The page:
His wife Asnat was a righteous woman, with a good heart and a pure soul. She was wise and acted as his helpmate. When opponents stood up against him and even threatened his livelihood, she gave him the energy to follow his path. With her good deeds, she would gladly welcome her husband's guests and friends, and would always offer them a snack. Asnat was short and thin, but she toiled a great deal, raising her sons, six daughters, and many grandchildren. She was also involved in societal life: the world of charity and good deeds. Her food was distributed among poor sick people and women who had given birth.

Reb Simcha Bunim was also a veritable doctor and healed sick people. He wrote prescriptions that were accepted and filled by the pharmacist. As a dedicated Zionist, he raised his children with the love of Zion and [aspirations toward] aliya. All of his children and great-grandchildren followed the way of their great grandfather: the first made aliya in 1912. Today there are over 200 members of his family here in the Land. Many of them are occupied faithfully in communal affairs.

Reb Simcha Bunim died in the year 5665 (1905) at the age of 78. Aside from his three sons, he left behind six daughters: Sheindel married the shochet Yisrael Yitzchak Najdik; Dishka married Chaim Ovadia Margolis – a leather merchant; Yocheved married Moshe Kestenberg, who ran a grocery store; Chaya Itel's husband was the leather merchant Yaakov Goldsztejn; Chana's husband was the merchant Kalman Rojal, a Hassidic Jew; Lea was the wife of the well-known writer Yehuda Leib Wolman.

Two of Reb Simcha Bunim's great-grandchildren fell in the War of Independence. A third great-grandson, Shmuel Noam Cuker, who was set on a mission to Argentina on behalf of the State and Mapai[2], was killed in an airplane crash.

Almost the entire family became rooted in their own Land. They work in the cities and in the fields of the Kibbutz and Moshav. Some work in business, some in industry, some are employed in law, and some in medicine. However, all of them take pride in their grandfather, Reb Simcha Bunim of blessed memory.


Rabbi Yerucham Fishel

He was born in Przytyk in the year 5616 (1852)[3]. He studied with the Kincker Genius Rabbi Yoav Yehoshua, and later with the Gaon Rabbi Shmuel Mohilewer. He was a great scholar and followed in his father's paths. He married, opened a store, and quickly used up the dowry. The Aleksanderer Rebbe then advised him to study shechita. He studied with his father, and received certification as a shochet and examiner[4] from Rabbi Mohilewer. He was occupied in this trade for 45 years. During the period between one rabbi and another, Fishel the Shochet adjudicated halachic questions for several years. Aside from being a shochet and a rabbinical judge, he was also a renowned prayer leader, and had a phenomenal memory. He would conduct services on the High Holidays at the Aleksanderer Kloiz. In his old age, when he lost his vision, he would worship by heart. Thus, he later made use of his knowledge of Bible by heart. He was a talented orator, storyteller and explicator of difficult passages in Talmud and Midrash. Like his father, he also had knowledge of various illnesses, which he was able to cure. The prescriptions that he wrote would be honored by the pharmacist.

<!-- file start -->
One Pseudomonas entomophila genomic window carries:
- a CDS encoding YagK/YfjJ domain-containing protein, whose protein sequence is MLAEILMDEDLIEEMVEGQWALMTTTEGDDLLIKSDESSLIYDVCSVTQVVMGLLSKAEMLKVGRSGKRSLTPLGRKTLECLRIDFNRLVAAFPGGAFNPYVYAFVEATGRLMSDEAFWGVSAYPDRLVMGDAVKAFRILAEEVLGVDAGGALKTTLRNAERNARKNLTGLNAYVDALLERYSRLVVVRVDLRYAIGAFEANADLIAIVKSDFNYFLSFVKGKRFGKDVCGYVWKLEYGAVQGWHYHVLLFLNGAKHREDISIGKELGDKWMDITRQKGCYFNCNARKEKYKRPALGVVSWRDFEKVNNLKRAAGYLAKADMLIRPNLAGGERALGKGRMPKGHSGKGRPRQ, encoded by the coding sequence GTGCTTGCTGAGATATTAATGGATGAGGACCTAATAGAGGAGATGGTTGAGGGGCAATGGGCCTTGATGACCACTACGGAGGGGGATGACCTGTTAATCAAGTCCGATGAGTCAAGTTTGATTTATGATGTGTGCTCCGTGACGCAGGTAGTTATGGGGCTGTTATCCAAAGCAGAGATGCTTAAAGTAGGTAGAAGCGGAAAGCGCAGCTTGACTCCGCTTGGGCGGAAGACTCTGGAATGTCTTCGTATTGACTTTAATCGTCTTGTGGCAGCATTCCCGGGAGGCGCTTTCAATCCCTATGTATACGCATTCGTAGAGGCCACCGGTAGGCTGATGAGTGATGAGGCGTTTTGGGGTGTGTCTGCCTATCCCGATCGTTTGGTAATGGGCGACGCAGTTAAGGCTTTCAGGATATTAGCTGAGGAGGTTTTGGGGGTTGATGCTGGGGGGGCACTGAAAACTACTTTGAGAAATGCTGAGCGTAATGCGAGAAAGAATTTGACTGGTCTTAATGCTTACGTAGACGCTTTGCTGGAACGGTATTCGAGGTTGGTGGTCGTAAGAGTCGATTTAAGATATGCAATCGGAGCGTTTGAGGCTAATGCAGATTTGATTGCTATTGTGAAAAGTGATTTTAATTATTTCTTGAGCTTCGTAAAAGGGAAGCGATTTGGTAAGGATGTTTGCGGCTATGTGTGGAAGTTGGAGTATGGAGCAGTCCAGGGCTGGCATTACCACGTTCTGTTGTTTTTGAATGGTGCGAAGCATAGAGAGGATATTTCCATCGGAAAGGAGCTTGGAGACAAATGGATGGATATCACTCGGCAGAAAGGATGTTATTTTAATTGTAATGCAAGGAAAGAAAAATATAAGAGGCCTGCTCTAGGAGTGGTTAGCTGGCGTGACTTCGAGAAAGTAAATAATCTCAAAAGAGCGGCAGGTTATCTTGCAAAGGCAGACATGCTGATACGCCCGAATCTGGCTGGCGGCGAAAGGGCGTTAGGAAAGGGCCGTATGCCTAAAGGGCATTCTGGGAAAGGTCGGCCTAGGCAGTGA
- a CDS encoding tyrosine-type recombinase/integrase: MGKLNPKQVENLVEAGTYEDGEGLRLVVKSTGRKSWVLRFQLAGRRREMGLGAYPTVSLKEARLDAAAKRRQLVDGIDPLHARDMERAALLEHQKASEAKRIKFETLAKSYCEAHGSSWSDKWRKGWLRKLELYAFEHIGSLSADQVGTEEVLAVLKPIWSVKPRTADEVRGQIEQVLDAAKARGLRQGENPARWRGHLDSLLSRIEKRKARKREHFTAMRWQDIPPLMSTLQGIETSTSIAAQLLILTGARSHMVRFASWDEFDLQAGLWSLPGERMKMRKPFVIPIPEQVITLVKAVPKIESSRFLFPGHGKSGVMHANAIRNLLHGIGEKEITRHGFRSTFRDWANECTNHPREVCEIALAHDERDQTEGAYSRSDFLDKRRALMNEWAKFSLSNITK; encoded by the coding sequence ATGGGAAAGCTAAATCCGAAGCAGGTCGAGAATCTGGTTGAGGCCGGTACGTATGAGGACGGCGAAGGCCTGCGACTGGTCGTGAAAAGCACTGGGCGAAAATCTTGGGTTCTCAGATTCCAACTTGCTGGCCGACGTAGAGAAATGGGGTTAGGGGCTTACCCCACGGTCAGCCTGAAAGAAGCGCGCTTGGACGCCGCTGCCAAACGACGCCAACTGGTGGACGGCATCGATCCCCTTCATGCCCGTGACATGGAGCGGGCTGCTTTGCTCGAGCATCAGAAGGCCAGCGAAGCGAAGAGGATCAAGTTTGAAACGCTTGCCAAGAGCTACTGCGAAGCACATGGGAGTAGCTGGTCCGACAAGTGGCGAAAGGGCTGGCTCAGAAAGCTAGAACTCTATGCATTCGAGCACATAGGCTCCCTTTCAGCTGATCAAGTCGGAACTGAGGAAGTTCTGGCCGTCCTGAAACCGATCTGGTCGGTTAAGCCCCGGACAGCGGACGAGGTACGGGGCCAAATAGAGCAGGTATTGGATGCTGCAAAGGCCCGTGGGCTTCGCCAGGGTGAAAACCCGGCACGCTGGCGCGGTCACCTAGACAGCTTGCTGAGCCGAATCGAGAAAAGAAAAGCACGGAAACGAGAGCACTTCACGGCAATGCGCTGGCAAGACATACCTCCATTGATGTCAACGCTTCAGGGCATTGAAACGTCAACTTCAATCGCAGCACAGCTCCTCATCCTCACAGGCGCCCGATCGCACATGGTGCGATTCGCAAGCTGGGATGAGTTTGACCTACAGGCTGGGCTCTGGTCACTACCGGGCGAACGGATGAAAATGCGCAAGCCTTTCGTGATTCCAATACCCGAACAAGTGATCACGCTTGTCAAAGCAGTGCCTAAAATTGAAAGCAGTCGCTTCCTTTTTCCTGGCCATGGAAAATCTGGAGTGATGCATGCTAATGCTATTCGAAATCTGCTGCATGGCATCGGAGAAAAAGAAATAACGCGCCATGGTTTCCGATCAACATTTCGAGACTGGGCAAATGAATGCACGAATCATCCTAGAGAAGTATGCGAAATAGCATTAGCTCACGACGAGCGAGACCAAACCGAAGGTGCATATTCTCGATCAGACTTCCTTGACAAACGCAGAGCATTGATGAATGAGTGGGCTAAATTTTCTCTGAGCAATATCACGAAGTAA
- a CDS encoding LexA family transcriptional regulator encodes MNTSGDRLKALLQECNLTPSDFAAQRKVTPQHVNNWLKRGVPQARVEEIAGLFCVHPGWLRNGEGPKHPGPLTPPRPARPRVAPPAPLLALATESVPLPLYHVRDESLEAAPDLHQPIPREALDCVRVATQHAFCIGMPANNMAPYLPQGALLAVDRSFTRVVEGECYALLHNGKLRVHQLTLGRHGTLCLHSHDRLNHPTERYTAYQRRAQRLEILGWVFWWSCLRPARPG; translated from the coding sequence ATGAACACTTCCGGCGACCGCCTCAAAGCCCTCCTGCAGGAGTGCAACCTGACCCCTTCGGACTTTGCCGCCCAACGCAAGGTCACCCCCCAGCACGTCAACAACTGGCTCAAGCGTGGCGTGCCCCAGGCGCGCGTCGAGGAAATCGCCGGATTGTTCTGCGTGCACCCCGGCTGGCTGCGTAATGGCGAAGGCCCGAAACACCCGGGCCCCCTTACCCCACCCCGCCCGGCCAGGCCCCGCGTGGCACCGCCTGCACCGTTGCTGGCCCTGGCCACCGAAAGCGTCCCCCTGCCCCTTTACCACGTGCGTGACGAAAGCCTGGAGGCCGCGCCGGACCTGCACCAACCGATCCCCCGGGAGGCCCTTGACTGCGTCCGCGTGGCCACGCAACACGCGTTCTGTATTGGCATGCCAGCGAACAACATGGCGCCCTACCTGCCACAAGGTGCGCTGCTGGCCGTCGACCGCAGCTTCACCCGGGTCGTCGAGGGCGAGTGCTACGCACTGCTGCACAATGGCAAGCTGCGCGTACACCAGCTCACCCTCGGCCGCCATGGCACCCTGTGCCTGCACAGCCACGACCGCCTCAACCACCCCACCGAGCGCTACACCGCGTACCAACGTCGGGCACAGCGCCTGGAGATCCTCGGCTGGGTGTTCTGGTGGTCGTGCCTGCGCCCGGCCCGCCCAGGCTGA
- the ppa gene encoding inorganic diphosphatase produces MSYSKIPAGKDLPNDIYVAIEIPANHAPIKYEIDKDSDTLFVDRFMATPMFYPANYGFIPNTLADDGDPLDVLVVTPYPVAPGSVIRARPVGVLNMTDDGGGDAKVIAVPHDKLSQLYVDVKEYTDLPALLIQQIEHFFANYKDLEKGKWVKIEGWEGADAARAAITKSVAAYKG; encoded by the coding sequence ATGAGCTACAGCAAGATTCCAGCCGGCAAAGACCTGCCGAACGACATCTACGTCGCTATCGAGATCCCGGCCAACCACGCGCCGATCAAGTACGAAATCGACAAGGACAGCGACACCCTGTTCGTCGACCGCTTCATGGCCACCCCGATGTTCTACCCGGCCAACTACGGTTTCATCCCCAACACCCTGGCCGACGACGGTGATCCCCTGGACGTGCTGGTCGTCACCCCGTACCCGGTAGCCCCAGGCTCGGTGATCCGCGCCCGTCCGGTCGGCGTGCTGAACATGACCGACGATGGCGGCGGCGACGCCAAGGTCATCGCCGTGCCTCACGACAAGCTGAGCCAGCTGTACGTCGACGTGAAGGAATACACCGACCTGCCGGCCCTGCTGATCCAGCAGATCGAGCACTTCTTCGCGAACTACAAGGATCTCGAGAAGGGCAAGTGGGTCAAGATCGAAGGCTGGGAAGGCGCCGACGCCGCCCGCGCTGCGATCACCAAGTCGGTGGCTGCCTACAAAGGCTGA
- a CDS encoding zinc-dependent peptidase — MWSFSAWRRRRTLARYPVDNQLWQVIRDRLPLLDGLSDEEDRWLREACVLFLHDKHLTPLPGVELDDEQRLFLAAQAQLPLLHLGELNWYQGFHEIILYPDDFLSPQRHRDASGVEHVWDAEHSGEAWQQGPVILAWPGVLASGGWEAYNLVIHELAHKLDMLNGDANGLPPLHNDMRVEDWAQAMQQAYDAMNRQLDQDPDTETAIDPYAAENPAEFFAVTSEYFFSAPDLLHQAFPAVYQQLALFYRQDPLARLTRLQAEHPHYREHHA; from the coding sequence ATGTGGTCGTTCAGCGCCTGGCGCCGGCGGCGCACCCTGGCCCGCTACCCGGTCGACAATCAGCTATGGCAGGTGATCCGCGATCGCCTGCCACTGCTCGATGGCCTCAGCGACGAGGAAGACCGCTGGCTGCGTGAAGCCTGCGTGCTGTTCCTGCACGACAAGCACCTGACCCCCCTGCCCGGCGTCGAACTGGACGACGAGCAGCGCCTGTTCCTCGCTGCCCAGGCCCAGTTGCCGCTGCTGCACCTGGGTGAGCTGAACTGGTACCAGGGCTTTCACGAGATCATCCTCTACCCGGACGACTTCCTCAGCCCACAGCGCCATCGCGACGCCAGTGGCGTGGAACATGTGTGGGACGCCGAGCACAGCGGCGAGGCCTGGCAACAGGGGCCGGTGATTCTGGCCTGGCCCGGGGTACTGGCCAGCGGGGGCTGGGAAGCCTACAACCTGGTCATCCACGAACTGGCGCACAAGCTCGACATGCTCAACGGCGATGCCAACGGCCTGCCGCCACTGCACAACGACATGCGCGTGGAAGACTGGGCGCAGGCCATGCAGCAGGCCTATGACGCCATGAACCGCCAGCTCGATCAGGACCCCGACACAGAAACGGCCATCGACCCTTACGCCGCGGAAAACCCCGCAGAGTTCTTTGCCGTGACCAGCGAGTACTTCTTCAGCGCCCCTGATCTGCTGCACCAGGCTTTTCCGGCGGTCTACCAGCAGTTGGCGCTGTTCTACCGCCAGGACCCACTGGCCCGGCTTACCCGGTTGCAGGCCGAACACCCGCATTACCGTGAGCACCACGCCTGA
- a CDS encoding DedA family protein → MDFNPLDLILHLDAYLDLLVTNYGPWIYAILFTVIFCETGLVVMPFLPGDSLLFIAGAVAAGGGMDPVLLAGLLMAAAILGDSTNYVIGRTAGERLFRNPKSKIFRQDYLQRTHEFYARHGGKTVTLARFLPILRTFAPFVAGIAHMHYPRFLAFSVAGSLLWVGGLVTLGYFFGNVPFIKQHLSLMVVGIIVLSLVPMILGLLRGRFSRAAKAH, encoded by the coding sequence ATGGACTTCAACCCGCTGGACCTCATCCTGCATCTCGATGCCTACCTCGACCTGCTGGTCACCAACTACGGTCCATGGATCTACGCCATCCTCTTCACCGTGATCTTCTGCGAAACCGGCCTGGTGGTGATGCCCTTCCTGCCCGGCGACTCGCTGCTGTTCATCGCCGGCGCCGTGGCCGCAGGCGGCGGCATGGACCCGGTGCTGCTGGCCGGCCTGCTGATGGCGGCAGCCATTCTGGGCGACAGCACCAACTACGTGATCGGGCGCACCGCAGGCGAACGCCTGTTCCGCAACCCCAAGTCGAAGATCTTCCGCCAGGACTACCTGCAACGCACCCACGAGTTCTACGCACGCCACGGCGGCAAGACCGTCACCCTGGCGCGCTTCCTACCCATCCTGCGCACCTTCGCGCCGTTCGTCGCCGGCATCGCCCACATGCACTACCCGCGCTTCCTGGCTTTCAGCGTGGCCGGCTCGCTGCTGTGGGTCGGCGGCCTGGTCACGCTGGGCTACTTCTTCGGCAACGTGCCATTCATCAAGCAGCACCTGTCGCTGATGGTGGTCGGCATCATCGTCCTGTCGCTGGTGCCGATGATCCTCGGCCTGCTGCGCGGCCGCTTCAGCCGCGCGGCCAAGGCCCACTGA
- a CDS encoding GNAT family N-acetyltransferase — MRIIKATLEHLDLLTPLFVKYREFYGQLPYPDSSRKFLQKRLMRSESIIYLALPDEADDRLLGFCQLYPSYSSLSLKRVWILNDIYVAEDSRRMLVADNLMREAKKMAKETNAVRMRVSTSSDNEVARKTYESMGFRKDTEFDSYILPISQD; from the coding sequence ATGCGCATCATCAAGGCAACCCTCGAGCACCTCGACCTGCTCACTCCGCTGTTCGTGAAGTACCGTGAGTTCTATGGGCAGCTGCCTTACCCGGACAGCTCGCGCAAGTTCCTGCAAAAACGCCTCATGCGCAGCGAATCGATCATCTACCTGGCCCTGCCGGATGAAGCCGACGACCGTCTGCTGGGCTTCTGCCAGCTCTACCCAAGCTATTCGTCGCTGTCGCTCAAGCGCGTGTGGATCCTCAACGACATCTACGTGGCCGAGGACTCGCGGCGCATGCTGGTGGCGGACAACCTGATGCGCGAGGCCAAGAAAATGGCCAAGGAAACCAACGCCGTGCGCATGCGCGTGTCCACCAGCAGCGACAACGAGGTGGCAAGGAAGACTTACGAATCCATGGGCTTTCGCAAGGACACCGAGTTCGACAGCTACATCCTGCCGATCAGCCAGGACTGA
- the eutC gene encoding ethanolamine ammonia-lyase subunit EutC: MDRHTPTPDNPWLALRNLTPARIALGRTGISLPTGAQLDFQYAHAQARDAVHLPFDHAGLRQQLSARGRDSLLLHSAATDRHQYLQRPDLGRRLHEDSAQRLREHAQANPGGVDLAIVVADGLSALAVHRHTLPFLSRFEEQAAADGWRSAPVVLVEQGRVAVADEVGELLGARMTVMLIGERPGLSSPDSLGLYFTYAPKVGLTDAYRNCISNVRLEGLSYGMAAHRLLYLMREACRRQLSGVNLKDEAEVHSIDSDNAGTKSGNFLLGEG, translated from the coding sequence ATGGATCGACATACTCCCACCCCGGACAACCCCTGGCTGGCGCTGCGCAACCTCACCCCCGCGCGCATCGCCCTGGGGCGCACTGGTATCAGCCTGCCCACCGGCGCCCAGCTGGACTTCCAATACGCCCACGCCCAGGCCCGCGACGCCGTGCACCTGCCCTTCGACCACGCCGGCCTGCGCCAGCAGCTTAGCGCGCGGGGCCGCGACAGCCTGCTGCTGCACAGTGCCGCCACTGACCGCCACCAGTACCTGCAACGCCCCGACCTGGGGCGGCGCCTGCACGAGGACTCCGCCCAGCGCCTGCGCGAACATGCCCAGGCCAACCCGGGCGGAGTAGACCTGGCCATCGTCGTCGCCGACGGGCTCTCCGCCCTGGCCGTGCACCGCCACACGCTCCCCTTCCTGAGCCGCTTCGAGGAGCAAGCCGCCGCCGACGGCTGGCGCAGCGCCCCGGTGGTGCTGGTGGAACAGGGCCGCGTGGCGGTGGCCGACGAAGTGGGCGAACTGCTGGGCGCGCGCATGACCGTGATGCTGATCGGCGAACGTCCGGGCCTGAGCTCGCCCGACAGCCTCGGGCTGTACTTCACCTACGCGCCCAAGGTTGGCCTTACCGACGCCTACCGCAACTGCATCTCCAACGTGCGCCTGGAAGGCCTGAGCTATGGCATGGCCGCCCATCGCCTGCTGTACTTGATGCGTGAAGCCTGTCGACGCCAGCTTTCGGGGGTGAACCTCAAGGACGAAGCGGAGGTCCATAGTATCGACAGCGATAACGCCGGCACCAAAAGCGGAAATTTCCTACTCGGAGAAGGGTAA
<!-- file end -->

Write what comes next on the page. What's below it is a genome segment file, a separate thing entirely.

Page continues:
He was the shochet in Zamłynie for a certain time. Then he moved to the suburb of Dzierzków, where he served as a shochet and a rabbi, until Rabbi Perlmutter appointed his son-in-law Rabbi Moshe Michel HaKohen there. He gave a class in the Beis Midrash of that quarter every Sabbath and twice during the week. He also loved books of Haskalah [worldly knowledge].

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Not only was Fishel Shochet a pleasant Torah reader and prayer leader, but his children and grandchildren also sang in his choir. When there was a celebration of a dedication of a Torah Scroll in Yoske Teichman's Beis Midrash (according to custom, men and women were there together), Fishel Shochet would begin singing the Vayehi Binsoa Haaron, surrounded by the singing of the entire family. His wife Estherl would then suddenly burst out crying. When they asked her why she was crying, she answered, “II have seen how the gates of the Garden of Eden have opened for my children's song. I am crying from joy and contentment”…

Fishel Shochet lost his sight at the age of 86. His six sons and his daughter were educated in the Zionist spirit and succeeded in making aliya to the Land of Israel with his grandchildren. He himself did not succeed in coming to the Land. During the first months of the Second World War, on the Sabbath of the third day of Chanuka, a Polish low-life, who was a resident of Radom, entered his house to rob. Finding Rabbi Fishel's slaughtering knife, he slaughtered them both.